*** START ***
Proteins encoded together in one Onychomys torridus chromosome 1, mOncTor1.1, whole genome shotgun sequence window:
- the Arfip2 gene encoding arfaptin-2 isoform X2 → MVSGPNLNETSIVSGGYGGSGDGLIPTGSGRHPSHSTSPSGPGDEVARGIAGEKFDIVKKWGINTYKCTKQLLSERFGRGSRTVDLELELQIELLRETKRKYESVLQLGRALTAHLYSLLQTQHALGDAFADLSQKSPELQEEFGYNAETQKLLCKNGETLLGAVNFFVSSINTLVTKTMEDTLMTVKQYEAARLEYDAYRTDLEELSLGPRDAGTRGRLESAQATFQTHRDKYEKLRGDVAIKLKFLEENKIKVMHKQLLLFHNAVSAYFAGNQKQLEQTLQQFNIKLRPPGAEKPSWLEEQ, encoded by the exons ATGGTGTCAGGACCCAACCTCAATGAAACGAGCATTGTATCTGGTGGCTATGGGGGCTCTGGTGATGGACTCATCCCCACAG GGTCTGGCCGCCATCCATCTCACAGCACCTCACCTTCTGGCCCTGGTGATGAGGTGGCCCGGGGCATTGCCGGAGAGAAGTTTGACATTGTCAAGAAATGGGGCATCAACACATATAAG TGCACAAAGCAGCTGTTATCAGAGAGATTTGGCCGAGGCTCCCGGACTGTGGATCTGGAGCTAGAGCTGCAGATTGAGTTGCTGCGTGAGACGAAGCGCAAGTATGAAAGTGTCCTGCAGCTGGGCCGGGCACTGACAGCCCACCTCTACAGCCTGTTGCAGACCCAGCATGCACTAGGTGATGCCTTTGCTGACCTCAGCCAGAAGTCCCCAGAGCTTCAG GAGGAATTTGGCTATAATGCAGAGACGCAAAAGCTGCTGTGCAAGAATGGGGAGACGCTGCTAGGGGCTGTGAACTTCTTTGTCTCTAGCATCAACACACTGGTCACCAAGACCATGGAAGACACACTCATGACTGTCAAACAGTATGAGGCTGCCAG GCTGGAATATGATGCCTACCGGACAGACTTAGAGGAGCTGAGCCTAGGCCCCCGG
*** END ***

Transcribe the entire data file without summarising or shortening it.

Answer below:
Proteins encoded together in one Onychomys torridus chromosome 1, mOncTor1.1, whole genome shotgun sequence window:
- the Arfip2 gene encoding arfaptin-2 isoform X2 → MVSGPNLNETSIVSGGYGGSGDGLIPTGSGRHPSHSTSPSGPGDEVARGIAGEKFDIVKKWGINTYKCTKQLLSERFGRGSRTVDLELELQIELLRETKRKYESVLQLGRALTAHLYSLLQTQHALGDAFADLSQKSPELQEEFGYNAETQKLLCKNGETLLGAVNFFVSSINTLVTKTMEDTLMTVKQYEAARLEYDAYRTDLEELSLGPRDAGTRGRLESAQATFQTHRDKYEKLRGDVAIKLKFLEENKIKVMHKQLLLFHNAVSAYFAGNQKQLEQTLQQFNIKLRPPGAEKPSWLEEQ, encoded by the exons ATGGTGTCAGGACCCAACCTCAATGAAACGAGCATTGTATCTGGTGGCTATGGGGGCTCTGGTGATGGACTCATCCCCACAG GGTCTGGCCGCCATCCATCTCACAGCACCTCACCTTCTGGCCCTGGTGATGAGGTGGCCCGGGGCATTGCCGGAGAGAAGTTTGACATTGTCAAGAAATGGGGCATCAACACATATAAG TGCACAAAGCAGCTGTTATCAGAGAGATTTGGCCGAGGCTCCCGGACTGTGGATCTGGAGCTAGAGCTGCAGATTGAGTTGCTGCGTGAGACGAAGCGCAAGTATGAAAGTGTCCTGCAGCTGGGCCGGGCACTGACAGCCCACCTCTACAGCCTGTTGCAGACCCAGCATGCACTAGGTGATGCCTTTGCTGACCTCAGCCAGAAGTCCCCAGAGCTTCAG GAGGAATTTGGCTATAATGCAGAGACGCAAAAGCTGCTGTGCAAGAATGGGGAGACGCTGCTAGGGGCTGTGAACTTCTTTGTCTCTAGCATCAACACACTGGTCACCAAGACCATGGAAGACACACTCATGACTGTCAAACAGTATGAGGCTGCCAG GCTGGAATATGATGCCTACCGGACAGACTTAGAGGAGCTGAGCCTAGGCCCCCGG